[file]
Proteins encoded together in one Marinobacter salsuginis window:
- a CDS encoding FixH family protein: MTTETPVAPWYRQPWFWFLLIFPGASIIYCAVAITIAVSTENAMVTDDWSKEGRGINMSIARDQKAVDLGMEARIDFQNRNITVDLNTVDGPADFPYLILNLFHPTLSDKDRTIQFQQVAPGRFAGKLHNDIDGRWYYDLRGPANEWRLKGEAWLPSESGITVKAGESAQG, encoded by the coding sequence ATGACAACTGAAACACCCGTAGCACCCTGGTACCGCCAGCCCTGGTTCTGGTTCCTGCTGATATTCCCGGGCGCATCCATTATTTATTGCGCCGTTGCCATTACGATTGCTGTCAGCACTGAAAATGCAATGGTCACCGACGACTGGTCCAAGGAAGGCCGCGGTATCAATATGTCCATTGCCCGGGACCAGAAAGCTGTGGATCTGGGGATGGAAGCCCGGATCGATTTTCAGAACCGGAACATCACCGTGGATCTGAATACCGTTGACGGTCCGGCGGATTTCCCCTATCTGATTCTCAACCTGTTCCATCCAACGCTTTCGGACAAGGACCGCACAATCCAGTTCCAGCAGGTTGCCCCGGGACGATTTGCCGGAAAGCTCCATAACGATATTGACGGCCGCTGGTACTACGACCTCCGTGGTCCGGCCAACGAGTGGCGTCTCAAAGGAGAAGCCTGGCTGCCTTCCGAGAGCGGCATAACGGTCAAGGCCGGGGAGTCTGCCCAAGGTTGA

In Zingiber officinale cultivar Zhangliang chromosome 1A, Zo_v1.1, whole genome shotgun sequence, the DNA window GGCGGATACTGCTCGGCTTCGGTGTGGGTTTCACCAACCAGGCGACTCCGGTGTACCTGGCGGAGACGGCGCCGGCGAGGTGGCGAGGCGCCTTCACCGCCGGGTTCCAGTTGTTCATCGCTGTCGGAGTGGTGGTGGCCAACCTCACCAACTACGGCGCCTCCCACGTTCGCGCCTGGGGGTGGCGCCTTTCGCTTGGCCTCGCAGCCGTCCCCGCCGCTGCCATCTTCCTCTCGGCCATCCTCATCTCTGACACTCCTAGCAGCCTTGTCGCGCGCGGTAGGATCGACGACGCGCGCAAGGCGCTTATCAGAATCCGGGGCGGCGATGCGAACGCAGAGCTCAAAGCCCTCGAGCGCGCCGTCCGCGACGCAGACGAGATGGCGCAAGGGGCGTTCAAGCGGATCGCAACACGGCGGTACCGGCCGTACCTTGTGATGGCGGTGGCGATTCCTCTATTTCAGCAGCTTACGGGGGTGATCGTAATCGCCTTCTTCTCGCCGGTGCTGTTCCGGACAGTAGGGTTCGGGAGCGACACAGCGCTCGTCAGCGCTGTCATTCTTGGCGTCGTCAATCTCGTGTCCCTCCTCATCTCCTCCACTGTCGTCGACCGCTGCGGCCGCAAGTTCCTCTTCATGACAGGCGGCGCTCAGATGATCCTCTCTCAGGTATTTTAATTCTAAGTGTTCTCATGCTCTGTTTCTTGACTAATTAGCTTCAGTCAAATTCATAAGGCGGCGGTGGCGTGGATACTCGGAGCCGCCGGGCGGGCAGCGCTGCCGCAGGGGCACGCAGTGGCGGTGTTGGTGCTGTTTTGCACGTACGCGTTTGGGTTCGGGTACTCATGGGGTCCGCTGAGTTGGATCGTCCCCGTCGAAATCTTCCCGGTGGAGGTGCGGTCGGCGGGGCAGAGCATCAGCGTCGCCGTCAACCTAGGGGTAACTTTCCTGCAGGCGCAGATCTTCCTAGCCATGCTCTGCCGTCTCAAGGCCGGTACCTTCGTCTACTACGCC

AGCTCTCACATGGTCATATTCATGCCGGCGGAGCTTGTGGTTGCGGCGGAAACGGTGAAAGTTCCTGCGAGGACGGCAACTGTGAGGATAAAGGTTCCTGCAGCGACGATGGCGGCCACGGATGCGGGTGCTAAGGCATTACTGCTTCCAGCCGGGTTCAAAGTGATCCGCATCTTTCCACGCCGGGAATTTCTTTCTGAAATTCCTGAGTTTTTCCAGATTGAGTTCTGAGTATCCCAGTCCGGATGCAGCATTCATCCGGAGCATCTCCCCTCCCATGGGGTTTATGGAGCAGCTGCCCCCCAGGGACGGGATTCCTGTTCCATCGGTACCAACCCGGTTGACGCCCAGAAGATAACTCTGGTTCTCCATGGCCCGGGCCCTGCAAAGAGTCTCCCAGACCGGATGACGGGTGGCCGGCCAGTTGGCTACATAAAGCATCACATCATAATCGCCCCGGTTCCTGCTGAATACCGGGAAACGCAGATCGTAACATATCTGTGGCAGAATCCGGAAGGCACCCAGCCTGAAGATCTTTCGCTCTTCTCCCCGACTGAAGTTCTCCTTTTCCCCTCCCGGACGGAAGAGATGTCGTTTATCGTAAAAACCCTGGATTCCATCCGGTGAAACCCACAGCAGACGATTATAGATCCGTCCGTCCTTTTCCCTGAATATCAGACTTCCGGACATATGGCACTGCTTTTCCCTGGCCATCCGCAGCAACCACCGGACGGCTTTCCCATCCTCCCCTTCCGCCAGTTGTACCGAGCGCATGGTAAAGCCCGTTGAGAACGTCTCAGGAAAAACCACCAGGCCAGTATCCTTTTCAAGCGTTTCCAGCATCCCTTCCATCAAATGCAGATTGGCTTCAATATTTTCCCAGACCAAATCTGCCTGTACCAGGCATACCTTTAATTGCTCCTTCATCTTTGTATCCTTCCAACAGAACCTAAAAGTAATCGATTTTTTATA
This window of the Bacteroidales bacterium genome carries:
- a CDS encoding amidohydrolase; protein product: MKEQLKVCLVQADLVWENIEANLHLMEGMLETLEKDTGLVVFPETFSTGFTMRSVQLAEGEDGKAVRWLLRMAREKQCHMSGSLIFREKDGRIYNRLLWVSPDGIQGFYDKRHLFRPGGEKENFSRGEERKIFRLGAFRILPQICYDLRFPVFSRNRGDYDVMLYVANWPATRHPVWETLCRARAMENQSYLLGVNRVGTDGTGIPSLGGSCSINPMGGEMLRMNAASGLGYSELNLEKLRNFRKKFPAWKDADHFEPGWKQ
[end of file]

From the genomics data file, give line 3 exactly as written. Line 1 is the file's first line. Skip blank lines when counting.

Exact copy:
In Zingiber officinale cultivar Zhangliang chromosome 1A, Zo_v1.1, whole genome shotgun sequence, the DNA window GGCGGATACTGCTCGGCTTCGGTGTGGGTTTCACCAACCAGGCGACTCCGGTGTACCTGGCGGAGACGGCGCCGGCGAGGTGGCGAGGCGCCTTCACCGCCGGGTTCCAGTTGTTCATCGCTGTCGGAGTGGTGGTGGCCAACCTCACCAACTACGGCGCCTCCCACGTTCGCGCCTGGGGGTGGCGCCTTTCGCTTGGCCTCGCAGCCGTCCCCGCCGCTGCCATCTTCCTCTCGGCCATCCTCATCTCTGACACTCCTAGCAGCCTTGTCGCGCGCGGTAGGATCGACGACGCGCGCAAGGCGCTTATCAGAATCCGGGGCGGCGATGCGAACGCAGAGCTCAAAGCCCTCGAGCGCGCCGTCCGCGACGCAGACGAGATGGCGCAAGGGGCGTTCAAGCGGATCGCAACACGGCGGTACCGGCCGTACCTTGTGATGGCGGTGGCGATTCCTCTATTTCAGCAGCTTACGGGGGTGATCGTAATCGCCTTCTTCTCGCCGGTGCTGTTCCGGACAGTAGGGTTCGGGAGCGACACAGCGCTCGTCAGCGCTGTCATTCTTGGCGTCGTCAATCTCGTGTCCCTCCTCATCTCCTCCACTGTCGTCGACCGCTGCGGCCGCAAGTTCCTCTTCATGACAGGCGGCGCTCAGATGATCCTCTCTCAGGTATTTTAATTCTAAGTGTTCTCATGCTCTGTTTCTTGACTAATTAGCTTCAGTCAAATTCATAAGGCGGCGGTGGCGTGGATACTCGGAGCCGCCGGGCGGGCAGCGCTGCCGCAGGGGCACGCAGTGGCGGTGTTGGTGCTGTTTTGCACGTACGCGTTTGGGTTCGGGTACTCATGGGGTCCGCTGAGTTGGATCGTCCCCGTCGAAATCTTCCCGGTGGAGGTGCGGTCGGCGGGGCAGAGCATCAGCGTCGCCGTCAACCTAGGGGTAACTTTCCTGCAGGCGCAGATCTTCCTAGCCATGCTCTGCCGTCTCAAGGCCGGTACCTTCGTCTACTACGCC